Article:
Sunday, 7th February 2010

MSMAS hold annual 'Kagami Biraki' ~ Postponed by weather from 10/1....

It is an annual tradition at MSMAS to hold this Session as traditional ceremonial beginning of our Budo Keiko. Normally held 10/1, but due to heavy snow, was held 7/2...


‘Kagami Biraki’ at MSMAS (Tenshin Kan Dojo UK)

• 0900              ‘Harai no Gi’.

• 0900/1100     Training for ALL Members in the Dojo.

• 1100              ‘Breaking the Mochi’ then Oshiruko, sushi & sake for all ...

• 1130              Formal Demonstrations of Iaido, Kendo, Judo & Aikido at MSMAS.

• 1215              Official message from Hanshi Hamada in Kyoto, Japan.

• 1225              Traditional 'Banzai' by all present.

• 1230              ‘Osame no Gi’.

In Honbu, Kyoto Butokuden, they held Kagamibiraki Keiko likewise. At this session we held official practice, plus a moment of silent prayer to extend best wishes for everyone in Dai Nippon Butoku Kai and the rest of the world for a peaceful 2010.

Kagami Biraki is a Japanese traditional ceremony which literally translates to "Opening the Mirror" (from an abstinence) or, also, "Breaking of the Mochi."

It traditionally falls on January 11 (odd numbers are associated with being good luck in Japan) but, in practice outside of Japan, generally occurs around that date.

It is generally the first important event of the year after New Year Day Misogi.

It refers to the opening of a Kagami mochi, or to the opening of a cask of Sake at a party or ceremony.

The 4th Tokugawa Shogun was the first one to hold this ceremony 300 years ago. Before going to war he gathered his Daimyo in his castle to break open a sake cask. The battle was successful, so from there on a new ceremony was born.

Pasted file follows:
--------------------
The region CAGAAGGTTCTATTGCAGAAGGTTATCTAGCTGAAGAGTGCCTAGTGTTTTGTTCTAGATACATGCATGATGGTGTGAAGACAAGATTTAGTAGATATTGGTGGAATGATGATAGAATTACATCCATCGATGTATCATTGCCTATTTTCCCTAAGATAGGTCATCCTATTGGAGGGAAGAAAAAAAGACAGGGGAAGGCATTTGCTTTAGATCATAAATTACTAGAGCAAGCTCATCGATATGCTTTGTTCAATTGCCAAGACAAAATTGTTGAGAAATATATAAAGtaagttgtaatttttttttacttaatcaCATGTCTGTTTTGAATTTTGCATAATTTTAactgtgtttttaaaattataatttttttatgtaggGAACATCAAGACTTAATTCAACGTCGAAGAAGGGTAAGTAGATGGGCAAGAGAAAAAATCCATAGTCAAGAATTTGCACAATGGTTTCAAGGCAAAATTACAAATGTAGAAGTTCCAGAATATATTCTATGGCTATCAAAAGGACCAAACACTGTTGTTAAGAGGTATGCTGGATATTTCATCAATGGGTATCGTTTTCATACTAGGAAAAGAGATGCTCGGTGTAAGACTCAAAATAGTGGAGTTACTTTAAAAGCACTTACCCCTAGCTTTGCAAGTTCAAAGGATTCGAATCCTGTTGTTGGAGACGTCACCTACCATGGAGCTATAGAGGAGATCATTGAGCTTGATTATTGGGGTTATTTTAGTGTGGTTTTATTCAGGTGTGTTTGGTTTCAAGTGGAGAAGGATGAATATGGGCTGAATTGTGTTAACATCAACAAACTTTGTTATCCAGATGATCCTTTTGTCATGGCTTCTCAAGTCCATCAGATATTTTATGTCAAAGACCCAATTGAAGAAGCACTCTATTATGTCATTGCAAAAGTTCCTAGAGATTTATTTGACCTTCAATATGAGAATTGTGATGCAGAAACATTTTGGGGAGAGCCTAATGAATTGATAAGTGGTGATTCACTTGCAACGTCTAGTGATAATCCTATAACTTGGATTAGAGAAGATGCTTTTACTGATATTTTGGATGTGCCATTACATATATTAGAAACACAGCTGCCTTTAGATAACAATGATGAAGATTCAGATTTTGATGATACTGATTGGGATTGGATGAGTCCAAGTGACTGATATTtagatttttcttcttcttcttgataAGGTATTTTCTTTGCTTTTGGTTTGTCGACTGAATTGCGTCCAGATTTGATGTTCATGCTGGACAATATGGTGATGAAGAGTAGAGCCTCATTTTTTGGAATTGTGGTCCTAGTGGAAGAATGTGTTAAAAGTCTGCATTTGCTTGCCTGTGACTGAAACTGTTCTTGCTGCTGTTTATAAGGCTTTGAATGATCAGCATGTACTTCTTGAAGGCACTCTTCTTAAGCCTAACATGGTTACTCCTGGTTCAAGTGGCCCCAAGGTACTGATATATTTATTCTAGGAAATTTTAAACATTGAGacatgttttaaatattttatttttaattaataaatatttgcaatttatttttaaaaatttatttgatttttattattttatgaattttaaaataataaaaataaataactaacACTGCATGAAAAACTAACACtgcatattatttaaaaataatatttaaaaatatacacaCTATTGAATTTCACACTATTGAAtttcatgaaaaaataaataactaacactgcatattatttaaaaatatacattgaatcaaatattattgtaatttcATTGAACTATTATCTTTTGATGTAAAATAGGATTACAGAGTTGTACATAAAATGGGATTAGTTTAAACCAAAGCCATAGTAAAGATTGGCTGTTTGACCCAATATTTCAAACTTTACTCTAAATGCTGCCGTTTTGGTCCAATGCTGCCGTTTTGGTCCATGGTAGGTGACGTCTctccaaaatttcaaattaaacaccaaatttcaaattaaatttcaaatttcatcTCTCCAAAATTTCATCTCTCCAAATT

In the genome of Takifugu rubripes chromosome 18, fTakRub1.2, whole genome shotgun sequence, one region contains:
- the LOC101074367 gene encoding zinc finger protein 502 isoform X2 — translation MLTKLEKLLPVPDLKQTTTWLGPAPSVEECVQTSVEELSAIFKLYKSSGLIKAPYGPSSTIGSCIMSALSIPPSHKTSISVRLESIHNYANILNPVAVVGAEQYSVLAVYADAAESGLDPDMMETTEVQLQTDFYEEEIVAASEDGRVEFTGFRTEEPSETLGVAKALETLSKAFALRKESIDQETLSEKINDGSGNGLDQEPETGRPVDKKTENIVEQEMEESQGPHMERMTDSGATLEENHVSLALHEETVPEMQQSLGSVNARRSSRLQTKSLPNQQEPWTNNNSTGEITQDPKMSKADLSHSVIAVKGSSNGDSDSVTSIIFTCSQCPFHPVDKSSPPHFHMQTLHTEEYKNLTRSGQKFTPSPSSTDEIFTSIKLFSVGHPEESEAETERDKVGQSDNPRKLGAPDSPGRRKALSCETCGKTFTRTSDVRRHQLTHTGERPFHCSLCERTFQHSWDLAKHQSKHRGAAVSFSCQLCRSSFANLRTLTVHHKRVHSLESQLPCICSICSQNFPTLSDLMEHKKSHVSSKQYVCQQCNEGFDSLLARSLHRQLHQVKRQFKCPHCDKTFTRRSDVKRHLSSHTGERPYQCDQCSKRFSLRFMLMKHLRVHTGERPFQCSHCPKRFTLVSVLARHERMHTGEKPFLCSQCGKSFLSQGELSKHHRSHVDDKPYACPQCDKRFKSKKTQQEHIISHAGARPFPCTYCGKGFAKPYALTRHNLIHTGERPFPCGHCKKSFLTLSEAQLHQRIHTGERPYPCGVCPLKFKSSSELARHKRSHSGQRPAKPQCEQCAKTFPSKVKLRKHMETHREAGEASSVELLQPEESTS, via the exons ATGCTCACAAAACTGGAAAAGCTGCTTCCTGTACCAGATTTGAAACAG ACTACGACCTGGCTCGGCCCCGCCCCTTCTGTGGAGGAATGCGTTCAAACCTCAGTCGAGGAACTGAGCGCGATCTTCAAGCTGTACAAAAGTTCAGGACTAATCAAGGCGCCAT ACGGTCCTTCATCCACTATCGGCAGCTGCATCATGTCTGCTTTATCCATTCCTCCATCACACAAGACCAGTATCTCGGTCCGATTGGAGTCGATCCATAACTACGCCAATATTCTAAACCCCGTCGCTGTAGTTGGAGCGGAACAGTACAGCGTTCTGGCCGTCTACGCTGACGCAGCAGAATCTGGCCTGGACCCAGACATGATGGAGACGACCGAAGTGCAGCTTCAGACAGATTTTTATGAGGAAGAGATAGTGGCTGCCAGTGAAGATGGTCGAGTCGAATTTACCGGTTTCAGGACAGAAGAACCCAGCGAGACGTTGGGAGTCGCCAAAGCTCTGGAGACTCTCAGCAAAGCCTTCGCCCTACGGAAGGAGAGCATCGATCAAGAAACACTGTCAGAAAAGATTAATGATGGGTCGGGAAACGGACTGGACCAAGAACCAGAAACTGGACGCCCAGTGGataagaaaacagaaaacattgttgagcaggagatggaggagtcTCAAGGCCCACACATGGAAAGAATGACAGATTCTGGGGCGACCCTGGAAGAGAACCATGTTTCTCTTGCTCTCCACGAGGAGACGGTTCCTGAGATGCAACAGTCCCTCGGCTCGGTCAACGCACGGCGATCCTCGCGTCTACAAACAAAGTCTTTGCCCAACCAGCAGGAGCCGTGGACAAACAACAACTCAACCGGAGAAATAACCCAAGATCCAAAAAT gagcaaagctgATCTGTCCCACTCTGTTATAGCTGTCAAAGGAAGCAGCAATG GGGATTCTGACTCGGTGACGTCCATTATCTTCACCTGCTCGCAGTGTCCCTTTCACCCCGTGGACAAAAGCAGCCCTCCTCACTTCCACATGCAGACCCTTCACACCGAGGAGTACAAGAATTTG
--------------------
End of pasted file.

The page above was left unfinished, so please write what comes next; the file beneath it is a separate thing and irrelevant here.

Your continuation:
The ceremony nowadays is also performed at weddings, sporting events, starting a new company, etc.

In Japan, mochi was traditionally made at home. Over the holidays, a pair of round mochi (kagami mochi) the size of small plates -- one a little larger than the other -- is stacked on a stand and placed in a household Shinto altar or tokonoma as an offering to the deities that visit on New Year's. The ornamental mochi is removed on January 11 and broken into smaller pieces before being eaten.

By this time, the kagami mochi is usually quite brittle and cracks appear on the surface. The mochi is not cut with a knife, since cutting has negative connotations (cutting off ties) and is instead broken with one's hands or with a hammer.

Many Japanese Martial Art Dojos use the Kagami Biraki ceremony to signify their first practice of the New Year ~ MSMAS do the same .....

A large number MSMAS Members, familiies and friends gathered in the Dojo for this years Kagami Biraki which as usual was enjoyed by all...

Many thanks to Terashima Renshi, Hinton Sensei, Franco Sensei and Jackson Sempai for their demonstrations and to everyone for joining in the spirit of the day !!


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